Crystal Palace Football Club is an English professional football club based in South Norwood, London. They currently play in the highest level in English football, the Premier League. Since 1964, the club has mostly played in the top two leagues of English football. The club was founded in 1905 at the site of the famous Crystal Palace Exhibition building by the owners of the FA Cup Final stadium, who wanted their own team to play at the historic venue. Palace applied to be elected to The Football League, but this was rejected and they instead joined the Southern Football League Second Division, playing home games at The Crystal Palace, inspiration for the club's initial nickname, "The Glaziers". Palace were champions of the Division in their first season, and played in the Southern League First Division for the next fifteen years.
In 1920 the Southern League Division One formed the Football League Third Division. Palace were crowned champions at the end of that season and gained promotion to the Second Division, where they spent four seasons before suffering relegation to the Third Division South. In 1958 a league re-organisation saw Palace become founder members of Division Four. Over the next eleven years, Palace progressed to the highest level of English football, the First Division in 1969, and stayed in the top division for four seasons before suffering successive relegations. In 1973 the club modernised its image, changing the nickname from The Glaziers to "The Eagles" and ending the 68-year association with claret and blue by introducing the red-and-blue vertical stripes now associated with the club. The club stabilised itself in the top two divisions with promotions in 1977 and 1979, the latter saw the club crowned as Division Two champions.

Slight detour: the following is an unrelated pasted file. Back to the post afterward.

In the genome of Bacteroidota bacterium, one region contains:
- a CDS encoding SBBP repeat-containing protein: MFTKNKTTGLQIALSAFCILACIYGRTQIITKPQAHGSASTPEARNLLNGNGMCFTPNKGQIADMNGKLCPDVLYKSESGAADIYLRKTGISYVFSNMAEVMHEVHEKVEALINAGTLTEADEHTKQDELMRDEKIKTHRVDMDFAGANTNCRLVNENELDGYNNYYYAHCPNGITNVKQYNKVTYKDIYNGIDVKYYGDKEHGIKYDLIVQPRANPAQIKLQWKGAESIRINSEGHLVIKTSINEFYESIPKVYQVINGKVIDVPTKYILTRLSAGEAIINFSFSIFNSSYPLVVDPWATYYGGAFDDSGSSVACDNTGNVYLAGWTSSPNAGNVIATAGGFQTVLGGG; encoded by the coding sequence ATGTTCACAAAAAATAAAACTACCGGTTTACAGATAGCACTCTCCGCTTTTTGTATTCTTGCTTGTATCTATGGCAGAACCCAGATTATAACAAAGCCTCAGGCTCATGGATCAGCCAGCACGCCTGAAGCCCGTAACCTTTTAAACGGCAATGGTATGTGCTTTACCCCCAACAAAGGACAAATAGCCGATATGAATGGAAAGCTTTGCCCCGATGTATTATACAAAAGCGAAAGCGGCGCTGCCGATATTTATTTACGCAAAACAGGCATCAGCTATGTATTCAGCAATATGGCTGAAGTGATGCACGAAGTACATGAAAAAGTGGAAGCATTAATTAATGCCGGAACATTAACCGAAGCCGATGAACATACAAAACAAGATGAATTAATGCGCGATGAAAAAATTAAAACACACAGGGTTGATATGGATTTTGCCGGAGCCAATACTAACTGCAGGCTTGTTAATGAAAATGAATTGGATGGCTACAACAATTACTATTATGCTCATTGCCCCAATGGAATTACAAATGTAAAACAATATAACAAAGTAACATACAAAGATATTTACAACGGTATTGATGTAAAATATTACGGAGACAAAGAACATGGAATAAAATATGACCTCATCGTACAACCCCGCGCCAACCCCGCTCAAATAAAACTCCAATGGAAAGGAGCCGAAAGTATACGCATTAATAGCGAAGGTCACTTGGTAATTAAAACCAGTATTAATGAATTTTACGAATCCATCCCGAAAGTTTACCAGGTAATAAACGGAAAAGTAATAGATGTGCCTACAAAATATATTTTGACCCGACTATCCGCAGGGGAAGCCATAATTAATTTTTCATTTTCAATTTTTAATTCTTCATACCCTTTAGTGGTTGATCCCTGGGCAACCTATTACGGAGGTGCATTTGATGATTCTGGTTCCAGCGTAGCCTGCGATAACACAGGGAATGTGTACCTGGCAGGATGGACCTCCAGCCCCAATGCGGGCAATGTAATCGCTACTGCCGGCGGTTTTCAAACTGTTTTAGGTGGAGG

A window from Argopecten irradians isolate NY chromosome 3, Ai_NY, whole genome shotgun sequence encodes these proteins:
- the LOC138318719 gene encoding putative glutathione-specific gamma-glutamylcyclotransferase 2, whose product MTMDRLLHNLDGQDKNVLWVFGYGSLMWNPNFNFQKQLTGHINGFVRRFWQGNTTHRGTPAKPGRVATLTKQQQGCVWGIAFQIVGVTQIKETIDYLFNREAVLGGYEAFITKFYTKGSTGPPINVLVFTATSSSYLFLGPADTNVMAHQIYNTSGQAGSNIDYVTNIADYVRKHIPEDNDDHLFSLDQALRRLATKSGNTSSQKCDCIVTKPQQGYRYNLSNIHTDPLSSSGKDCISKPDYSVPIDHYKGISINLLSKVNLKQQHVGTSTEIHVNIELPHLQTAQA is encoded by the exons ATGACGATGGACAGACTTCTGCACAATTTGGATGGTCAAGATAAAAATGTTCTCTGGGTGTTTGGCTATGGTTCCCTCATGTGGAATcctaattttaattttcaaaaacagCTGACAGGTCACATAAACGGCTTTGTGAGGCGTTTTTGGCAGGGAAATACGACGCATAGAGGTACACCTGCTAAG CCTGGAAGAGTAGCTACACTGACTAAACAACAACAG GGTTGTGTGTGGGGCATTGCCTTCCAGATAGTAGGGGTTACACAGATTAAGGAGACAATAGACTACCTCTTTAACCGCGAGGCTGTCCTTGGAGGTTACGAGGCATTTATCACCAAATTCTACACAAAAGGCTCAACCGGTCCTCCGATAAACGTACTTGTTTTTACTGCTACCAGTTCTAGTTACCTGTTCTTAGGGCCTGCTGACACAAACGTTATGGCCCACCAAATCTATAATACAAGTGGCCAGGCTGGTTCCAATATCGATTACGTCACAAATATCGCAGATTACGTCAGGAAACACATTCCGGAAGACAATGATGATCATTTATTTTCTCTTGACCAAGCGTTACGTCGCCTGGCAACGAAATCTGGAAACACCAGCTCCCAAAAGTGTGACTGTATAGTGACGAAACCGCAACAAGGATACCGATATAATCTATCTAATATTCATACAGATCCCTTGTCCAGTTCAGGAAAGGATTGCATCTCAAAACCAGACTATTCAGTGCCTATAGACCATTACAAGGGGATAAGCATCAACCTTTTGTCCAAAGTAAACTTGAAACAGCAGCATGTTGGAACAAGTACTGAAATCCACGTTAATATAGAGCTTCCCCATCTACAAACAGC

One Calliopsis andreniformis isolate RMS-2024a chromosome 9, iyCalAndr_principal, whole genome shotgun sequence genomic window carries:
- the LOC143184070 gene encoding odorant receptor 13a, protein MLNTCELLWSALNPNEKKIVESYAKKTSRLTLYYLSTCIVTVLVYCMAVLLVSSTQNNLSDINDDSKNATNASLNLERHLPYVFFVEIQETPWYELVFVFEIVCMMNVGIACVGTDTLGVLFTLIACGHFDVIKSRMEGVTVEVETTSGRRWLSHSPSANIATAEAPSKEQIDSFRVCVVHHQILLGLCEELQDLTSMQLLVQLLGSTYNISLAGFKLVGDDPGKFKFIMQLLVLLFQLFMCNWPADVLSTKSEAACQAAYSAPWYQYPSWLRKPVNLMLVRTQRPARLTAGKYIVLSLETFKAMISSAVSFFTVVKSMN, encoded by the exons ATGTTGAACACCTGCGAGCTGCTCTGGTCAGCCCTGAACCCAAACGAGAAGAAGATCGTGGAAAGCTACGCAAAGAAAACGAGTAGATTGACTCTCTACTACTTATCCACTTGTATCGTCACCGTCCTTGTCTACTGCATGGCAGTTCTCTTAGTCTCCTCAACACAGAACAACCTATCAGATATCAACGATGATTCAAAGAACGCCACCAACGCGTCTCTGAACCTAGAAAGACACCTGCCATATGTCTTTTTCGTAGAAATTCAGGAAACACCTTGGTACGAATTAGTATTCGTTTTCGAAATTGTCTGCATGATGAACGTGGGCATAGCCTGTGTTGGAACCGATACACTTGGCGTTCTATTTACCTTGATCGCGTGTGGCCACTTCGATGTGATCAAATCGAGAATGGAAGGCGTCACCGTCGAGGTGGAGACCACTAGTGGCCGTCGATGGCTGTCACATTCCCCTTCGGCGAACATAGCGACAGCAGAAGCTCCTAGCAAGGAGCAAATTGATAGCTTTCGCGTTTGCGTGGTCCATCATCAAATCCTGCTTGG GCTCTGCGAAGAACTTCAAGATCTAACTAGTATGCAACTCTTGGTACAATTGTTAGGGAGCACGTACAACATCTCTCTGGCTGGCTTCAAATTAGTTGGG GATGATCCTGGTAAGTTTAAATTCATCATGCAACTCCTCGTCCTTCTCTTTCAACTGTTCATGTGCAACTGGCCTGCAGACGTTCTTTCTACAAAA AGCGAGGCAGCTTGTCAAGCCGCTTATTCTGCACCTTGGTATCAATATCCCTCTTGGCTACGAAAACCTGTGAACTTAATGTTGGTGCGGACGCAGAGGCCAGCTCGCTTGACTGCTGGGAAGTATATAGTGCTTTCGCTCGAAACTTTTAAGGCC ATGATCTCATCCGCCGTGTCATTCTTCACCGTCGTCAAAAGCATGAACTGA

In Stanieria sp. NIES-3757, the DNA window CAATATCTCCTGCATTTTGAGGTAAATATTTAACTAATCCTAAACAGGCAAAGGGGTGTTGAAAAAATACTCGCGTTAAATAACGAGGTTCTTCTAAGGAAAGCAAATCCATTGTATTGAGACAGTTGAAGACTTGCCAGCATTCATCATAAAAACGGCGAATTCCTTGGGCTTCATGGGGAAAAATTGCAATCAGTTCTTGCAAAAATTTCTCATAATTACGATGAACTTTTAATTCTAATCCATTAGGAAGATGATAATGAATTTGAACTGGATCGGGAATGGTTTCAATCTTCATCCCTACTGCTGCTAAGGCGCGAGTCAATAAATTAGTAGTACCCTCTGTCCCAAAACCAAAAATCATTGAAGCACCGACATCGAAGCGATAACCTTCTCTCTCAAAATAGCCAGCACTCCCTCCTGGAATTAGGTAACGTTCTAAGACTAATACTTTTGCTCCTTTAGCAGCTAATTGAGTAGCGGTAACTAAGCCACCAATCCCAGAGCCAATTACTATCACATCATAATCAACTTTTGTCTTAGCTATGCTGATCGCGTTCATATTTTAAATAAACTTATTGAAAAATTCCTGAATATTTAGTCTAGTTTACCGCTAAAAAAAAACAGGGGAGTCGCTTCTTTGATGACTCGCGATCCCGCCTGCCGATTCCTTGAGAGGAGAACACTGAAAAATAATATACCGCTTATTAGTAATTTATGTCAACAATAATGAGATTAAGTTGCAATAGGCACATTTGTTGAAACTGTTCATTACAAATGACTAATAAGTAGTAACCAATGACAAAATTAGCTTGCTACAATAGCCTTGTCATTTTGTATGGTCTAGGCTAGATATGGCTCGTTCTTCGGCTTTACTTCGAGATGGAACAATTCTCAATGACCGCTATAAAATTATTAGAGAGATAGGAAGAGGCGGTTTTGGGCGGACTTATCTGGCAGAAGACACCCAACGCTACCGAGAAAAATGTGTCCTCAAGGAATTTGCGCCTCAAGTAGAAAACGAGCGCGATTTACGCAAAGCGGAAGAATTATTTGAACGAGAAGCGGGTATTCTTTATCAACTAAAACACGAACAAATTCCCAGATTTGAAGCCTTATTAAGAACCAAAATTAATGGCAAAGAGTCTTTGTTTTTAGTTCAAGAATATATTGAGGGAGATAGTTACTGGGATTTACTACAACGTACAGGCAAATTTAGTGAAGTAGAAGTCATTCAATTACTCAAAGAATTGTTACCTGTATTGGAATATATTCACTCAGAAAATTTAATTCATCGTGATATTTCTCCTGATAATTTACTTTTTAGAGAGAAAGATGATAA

Current season top scorers
Defenders: Joel Ward (2), Patrick van Aanholt (3), James Tomkins (5), Scott Dann (6), Mamadou Sakho (12), Jeffrey Schlupp (15), Gary Cahill (24), Tyrick Mitchell (27), Martin Kelly (34), Sam Woods (35), Nathan Ferguson (36), Jaïro Riedewald (44),